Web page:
The questions are: What are the positive implications on or for vulnerable workers and human rights in Nigeria? Are these provisions being practically implemented or observed? What are the measures, sanctions or enforcement mechanisms against non-implementation or infractions?
Vulnerable workers have, over time, suffered a lot of injustice by way of unfair labour practices, including outright dismissal for no just cause. Their situation is worsened given that the labour unions are not particularly focused on the plight of their vulnerable members.
Laws to protect vulnerable workers are hardly complied with even when they exist. The HIV/AIDS Anti-Discrimination Act 2014 in Nigeria, for example, was passed to protect the vulnerable worker through the adoption of workplace policies by employers, but has largely not been complied with. Another example is the Discrimination of Persons with Disability Act, 2018. This Act provides for the full integration of persons with disabilities into the society; this also has largely not been complied with.
The value of Labour Force in Nigeria as of 2019 is about 70 million. According to ILO, the percentage of value for vulnerable women and men in workplaces are 84.98 per cent and 72.54 per cent respectively. Addressing issues of vulnerability in workplaces is critical as the percentage of each gender is above half, that is, above 50 per cent each. Denying vulnerable workers work-based rights is denying them their human rights, because work-based rights are intended to ensure that all categories of employees regardless of social, sexual, age, racial, economic, political, religious, cultural and ethnic status are treated equally.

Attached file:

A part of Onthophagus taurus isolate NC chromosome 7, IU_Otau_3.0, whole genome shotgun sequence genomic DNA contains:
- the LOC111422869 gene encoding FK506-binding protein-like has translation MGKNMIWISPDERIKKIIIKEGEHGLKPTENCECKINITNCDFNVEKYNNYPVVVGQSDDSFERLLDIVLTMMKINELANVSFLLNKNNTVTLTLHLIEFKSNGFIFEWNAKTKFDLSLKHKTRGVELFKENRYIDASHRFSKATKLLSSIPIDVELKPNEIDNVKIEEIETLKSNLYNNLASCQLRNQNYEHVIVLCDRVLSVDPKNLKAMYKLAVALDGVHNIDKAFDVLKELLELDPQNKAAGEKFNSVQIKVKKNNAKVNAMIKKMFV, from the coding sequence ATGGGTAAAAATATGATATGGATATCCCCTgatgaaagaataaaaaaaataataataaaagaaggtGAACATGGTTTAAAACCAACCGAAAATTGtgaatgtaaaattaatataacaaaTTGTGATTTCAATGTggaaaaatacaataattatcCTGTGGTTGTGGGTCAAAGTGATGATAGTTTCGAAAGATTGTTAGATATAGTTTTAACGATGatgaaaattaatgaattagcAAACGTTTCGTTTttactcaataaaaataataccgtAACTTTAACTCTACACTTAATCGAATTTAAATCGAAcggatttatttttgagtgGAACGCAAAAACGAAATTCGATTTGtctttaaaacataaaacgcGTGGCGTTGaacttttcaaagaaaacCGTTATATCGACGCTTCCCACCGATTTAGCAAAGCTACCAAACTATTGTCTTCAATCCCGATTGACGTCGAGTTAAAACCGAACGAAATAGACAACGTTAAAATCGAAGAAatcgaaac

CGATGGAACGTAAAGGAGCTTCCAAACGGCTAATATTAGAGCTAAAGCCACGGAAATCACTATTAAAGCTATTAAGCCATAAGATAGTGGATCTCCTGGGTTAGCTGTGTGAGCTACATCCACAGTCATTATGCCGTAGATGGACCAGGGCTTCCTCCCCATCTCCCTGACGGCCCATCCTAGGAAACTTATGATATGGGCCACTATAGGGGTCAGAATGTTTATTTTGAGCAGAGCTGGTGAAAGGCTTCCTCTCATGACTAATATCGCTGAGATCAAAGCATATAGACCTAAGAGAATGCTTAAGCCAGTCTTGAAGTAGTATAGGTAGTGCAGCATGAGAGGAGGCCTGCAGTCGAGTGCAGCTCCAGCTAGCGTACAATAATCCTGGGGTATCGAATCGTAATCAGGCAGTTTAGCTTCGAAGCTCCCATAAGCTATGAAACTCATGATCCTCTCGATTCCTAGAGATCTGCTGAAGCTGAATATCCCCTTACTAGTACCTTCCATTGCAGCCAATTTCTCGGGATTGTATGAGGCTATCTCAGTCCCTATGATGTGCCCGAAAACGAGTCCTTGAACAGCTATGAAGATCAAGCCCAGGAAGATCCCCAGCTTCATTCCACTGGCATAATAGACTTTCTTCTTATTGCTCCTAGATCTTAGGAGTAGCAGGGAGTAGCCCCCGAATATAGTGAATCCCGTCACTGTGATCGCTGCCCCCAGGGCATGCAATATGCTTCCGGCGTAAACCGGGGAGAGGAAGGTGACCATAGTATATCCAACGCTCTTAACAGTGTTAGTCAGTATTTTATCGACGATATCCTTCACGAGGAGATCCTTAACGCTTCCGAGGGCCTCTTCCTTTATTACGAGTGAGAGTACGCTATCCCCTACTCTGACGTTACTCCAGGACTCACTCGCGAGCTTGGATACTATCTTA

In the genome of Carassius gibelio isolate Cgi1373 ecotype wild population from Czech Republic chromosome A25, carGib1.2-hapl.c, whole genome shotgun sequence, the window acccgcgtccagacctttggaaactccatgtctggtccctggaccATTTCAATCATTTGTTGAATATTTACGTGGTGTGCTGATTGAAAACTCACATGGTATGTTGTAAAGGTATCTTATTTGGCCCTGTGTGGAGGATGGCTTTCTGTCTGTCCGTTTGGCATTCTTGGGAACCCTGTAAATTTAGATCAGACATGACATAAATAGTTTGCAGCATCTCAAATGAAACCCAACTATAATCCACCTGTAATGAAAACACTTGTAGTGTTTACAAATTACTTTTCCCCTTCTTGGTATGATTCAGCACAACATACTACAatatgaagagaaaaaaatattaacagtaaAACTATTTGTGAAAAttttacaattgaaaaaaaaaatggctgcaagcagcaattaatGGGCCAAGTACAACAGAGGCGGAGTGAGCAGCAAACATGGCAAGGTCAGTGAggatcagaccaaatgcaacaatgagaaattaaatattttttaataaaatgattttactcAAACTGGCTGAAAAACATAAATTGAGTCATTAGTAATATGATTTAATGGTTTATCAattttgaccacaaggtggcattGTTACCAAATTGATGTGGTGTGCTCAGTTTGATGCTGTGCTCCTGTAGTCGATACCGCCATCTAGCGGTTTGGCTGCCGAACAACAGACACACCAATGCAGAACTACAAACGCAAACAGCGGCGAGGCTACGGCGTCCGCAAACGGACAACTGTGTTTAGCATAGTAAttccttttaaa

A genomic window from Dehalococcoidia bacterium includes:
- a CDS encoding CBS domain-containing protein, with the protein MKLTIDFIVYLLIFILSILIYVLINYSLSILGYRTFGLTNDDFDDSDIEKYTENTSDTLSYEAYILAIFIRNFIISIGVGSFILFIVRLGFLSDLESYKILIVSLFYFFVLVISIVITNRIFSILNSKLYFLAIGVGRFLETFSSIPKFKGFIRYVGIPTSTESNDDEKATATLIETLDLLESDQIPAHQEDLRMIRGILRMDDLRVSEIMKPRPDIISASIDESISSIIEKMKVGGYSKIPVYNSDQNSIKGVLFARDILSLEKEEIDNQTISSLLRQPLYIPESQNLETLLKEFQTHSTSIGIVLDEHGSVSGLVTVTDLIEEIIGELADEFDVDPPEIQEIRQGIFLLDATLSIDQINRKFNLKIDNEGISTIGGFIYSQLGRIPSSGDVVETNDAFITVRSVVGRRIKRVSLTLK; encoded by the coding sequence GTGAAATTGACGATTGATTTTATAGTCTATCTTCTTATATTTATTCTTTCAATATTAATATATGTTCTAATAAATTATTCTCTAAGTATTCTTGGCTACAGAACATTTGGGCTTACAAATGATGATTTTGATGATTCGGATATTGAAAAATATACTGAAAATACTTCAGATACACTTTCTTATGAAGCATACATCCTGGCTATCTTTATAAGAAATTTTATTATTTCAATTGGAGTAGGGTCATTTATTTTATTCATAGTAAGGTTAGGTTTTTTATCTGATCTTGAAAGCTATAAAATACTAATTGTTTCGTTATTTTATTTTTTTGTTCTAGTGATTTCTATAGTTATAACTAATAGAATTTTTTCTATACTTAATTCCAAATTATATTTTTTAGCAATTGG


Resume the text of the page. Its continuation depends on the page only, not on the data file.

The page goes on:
They should not be discriminated against; should have equal opportunities and access to these opportunities. In essence, nobody is excluded from optimising or accessing any of these rights, either in the work environment or in the outer society.
With the fast-rising value of the Labour Force in Nigeria, there is an increasing need for awareness creation on the rights of vulnerable workers towards enforcing their rights.
The general public and employers of labour should be sensitised on an adequate understanding of the rights of the vulnerable workers in the workplace. Equally, employers of labour and government need to be sensitised on their roles in the fulfilment of these rights. There is also a need to engage Labour Unions, workers advocates and other institutions/MDAs associated with enforcing employment rights to compel employers of labour and government institutions to have workplace policies which promote and respect the rights of vulnerable workers and to comply with existing laws and policies.
The UN Declaration on human rights and the ILO Declaration on fundamental principles and rights at work contain provisions to engender and advance human rights and workers rights, enhance equality between both male and female gender and guarantee equality for disadvantaged groups like women, the disabled and minorities.
Therefore, the celebration of May Day can only be inclusive if/when there is enhanced visibility of vulnerable workers’ rights, especially to employers (Government and Organized Private Sector); there is respect for vulnerable workers’ rights; and a strong compliance with extant laws with regard to vulnerable workers’ rights in Nigeria. Vulnerable workers’ rights are human rights!